Did you ever play that game in school where you line up and whisper a sentence to someone at the beginning of the line, and by the time the sentence got to the end of the line, it ended up being something altogether different? That’s what this idiom reminds me of… The actual phrase was “dog does not eat dog”. Now it is “dog eat dog”. We know what it means… It speaks of the mean, cutthroat treatment by people to others in a competition to succeed. But why dogs? It’s from an old Latin proverb from the 1500s that simply reads, “A dog does not eat the flesh of a dog.” I don’t know if that’s a biological fact, or what the reason was for this proverb. Dog eat dog signifies the ruthlessness and, perhaps, the savageness of competitive situation, in direct contrast to “dog does not eat dog”.
I’ve said it before, and chances are, you have too. When you are as sick as a dog, you’re reeeally sick! Which is kind of an odd analogy, because dogs are known for avoiding any show of sickness. Why not sick as a goose? Dogs seem to be associated with some very unpleasant things in our history. The only reasonable explanation I have run into is that dogs eat all kinds of yucky things and we sometimes see them vomit it all up. We don’t often have the chance to see other animals vomit (thank goodness), so it would almost have to be a dog. Except maybe a cat. Yeah, that’s it. Cats vomit up furballs all the time. Sick as a cat makes more sense to me.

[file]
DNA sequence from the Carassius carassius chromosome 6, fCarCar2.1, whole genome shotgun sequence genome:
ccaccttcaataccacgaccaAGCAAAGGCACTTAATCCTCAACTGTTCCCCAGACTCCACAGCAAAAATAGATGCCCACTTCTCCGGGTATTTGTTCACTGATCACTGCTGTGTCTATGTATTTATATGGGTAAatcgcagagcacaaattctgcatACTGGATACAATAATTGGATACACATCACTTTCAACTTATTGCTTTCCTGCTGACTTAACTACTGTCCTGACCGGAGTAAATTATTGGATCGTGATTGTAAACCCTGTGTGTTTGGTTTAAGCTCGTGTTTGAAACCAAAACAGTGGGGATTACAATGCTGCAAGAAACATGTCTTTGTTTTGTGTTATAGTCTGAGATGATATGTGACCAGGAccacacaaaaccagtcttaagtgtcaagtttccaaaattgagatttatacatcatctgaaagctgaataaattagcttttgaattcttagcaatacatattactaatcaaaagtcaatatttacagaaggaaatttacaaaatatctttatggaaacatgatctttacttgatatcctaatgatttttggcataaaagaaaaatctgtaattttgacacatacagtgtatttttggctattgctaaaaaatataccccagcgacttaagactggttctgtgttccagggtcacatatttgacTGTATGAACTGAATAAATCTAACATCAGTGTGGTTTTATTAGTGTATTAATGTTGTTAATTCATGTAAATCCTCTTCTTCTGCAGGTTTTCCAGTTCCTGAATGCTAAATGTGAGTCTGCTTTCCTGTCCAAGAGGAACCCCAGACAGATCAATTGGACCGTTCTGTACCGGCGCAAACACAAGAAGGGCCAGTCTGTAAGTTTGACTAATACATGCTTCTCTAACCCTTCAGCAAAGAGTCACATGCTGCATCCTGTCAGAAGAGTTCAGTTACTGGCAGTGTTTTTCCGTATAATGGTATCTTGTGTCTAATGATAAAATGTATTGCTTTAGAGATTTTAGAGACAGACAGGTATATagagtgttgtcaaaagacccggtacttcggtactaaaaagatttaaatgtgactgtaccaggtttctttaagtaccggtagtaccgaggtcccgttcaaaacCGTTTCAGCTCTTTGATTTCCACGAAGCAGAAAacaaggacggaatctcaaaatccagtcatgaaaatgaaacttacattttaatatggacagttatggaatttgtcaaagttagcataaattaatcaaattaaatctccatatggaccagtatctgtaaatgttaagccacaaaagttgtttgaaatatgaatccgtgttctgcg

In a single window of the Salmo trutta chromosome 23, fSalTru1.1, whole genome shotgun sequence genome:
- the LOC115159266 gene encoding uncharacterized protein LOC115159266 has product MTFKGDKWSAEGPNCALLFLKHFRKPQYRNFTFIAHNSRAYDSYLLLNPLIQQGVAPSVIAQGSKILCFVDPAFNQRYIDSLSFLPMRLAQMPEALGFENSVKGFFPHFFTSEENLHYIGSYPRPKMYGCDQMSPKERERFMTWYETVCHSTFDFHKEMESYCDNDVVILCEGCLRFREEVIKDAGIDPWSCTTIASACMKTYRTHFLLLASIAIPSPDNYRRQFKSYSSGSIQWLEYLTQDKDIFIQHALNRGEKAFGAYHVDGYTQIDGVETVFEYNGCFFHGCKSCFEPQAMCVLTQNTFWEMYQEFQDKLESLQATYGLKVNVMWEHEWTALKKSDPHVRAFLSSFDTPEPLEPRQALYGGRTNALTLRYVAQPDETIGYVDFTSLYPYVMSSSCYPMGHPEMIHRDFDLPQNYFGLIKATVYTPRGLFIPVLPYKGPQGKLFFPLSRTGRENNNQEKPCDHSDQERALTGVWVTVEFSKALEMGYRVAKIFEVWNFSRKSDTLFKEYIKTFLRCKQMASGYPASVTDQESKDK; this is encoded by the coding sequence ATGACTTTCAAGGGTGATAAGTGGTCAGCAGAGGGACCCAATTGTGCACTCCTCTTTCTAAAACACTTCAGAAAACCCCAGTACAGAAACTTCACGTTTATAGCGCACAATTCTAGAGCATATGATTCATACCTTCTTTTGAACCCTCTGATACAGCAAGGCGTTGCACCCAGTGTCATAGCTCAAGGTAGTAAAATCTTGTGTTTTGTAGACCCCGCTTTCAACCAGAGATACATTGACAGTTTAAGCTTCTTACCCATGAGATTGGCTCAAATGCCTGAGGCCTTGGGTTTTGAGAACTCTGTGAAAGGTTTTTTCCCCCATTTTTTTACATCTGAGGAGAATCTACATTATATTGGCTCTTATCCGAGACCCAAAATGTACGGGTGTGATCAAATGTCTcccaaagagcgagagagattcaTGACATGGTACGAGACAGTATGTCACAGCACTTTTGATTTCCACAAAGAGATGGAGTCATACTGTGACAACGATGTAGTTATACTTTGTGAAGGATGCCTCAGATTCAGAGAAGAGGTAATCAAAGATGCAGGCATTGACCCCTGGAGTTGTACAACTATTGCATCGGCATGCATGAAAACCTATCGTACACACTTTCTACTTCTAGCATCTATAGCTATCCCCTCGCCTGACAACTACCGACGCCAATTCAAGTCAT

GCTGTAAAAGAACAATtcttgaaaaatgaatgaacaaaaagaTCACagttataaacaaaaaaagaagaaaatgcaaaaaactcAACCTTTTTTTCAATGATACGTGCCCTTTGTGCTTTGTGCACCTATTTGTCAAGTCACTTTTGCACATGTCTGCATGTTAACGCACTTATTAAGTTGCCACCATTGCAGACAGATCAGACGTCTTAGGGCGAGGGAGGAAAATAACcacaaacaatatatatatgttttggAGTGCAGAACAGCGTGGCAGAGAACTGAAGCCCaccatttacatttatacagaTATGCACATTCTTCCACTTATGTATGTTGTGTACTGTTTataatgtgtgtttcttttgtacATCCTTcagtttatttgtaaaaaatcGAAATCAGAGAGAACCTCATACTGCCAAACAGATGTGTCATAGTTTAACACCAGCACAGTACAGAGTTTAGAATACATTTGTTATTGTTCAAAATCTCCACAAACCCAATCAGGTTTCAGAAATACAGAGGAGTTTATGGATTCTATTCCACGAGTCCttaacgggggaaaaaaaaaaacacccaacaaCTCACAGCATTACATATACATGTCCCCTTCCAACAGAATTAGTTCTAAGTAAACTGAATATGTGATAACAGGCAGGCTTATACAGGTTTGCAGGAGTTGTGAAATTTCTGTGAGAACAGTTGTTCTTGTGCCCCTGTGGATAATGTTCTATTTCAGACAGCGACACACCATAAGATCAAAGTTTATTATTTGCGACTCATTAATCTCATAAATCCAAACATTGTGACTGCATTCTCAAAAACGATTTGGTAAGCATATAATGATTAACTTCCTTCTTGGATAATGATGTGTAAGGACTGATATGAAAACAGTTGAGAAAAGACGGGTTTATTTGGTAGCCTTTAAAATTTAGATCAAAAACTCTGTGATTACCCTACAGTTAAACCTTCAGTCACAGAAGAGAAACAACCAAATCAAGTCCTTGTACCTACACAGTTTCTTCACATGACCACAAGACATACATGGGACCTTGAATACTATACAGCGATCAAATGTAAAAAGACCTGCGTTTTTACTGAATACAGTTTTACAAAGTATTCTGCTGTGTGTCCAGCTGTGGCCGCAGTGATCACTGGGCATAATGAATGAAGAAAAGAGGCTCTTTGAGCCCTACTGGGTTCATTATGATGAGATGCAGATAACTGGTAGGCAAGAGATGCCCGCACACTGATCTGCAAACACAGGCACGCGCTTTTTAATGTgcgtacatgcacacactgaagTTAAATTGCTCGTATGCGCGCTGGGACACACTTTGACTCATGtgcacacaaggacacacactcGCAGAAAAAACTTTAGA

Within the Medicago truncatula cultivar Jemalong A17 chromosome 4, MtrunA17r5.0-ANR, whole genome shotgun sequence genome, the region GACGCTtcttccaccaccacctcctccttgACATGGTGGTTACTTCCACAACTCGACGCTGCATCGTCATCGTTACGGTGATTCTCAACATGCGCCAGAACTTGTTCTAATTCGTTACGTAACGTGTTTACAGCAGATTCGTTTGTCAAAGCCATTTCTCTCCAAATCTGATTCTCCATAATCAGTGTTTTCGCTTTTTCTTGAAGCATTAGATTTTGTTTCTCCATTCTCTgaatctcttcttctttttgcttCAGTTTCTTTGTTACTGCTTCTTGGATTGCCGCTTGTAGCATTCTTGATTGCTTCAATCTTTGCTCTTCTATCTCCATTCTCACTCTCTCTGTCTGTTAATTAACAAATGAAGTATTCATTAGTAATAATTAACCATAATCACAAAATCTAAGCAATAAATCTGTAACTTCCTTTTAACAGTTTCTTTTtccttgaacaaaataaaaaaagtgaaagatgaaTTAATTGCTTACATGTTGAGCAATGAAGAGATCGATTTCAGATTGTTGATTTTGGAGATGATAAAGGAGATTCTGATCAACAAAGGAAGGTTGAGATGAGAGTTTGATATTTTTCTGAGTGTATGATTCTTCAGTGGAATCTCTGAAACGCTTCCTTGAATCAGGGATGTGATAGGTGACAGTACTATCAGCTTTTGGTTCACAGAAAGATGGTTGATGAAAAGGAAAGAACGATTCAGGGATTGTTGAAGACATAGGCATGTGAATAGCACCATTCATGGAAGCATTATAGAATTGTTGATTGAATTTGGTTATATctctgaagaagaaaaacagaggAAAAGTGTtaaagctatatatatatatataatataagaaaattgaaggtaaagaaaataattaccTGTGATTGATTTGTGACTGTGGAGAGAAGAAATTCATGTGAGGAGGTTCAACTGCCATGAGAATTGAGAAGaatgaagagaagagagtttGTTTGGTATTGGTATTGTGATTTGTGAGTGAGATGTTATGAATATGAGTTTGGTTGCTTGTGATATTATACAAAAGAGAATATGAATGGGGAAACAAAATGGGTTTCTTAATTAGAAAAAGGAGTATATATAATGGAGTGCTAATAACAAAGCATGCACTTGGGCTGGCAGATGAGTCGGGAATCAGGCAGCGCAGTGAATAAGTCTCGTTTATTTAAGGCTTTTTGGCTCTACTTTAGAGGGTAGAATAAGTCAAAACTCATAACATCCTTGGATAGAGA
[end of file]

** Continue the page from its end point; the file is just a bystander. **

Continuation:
It is generally believed that “sick as a dog” originated back in the 1700’s when dogs did not get medical treatment. It was hard enough to find anyone back then with medical knowledge for humans, much less a dog.
Further, a dog was considered “undesirable” during that time in our history (imagine!) and so many idioms and aphorisms reflect that negative sentiment. Sick as a dog could have been just a phrase indicating the worst of the worst sickness.
This saying is pretty self-explanatory. We’ve all seen plenty of movies with the dog guarding the junk yard, chasing away the intruders… foaming at the mouth, vicious as all get-out. If you are said to be as mean as a junkyard dog, you must be about as nasty and despicable as anyone can possibly be.
I can find no information on the origin of this phrase, so I’m going to give Jim Croce credit! In 1973, he wrote a song entitled “Bad, Bad, Leroy Brown”. In the song, he says Leroy Brown is “badder than old King Kong, and meaner than a junk yard dog”.
This started way back when… I’m thinkin’ “Little House on the Prairie” times, when small circuses would travel through towns to entertain people. These circuses usually included performing dogs and horses! The term itself has a negative connotation in that it is referring to a “performance” that is overdone, over-staged, perhaps even suspicious in content. I’m not sure how the negative slant became associated with the dog and pony show. One source states that these shows were often fronts for some kind of illegal activity, like alcohol. Another reason could be because these shows were often held in old run-down barns or other less-than-appealing facilities. But if you ask me, I think a true dog and pony show would be fun to see!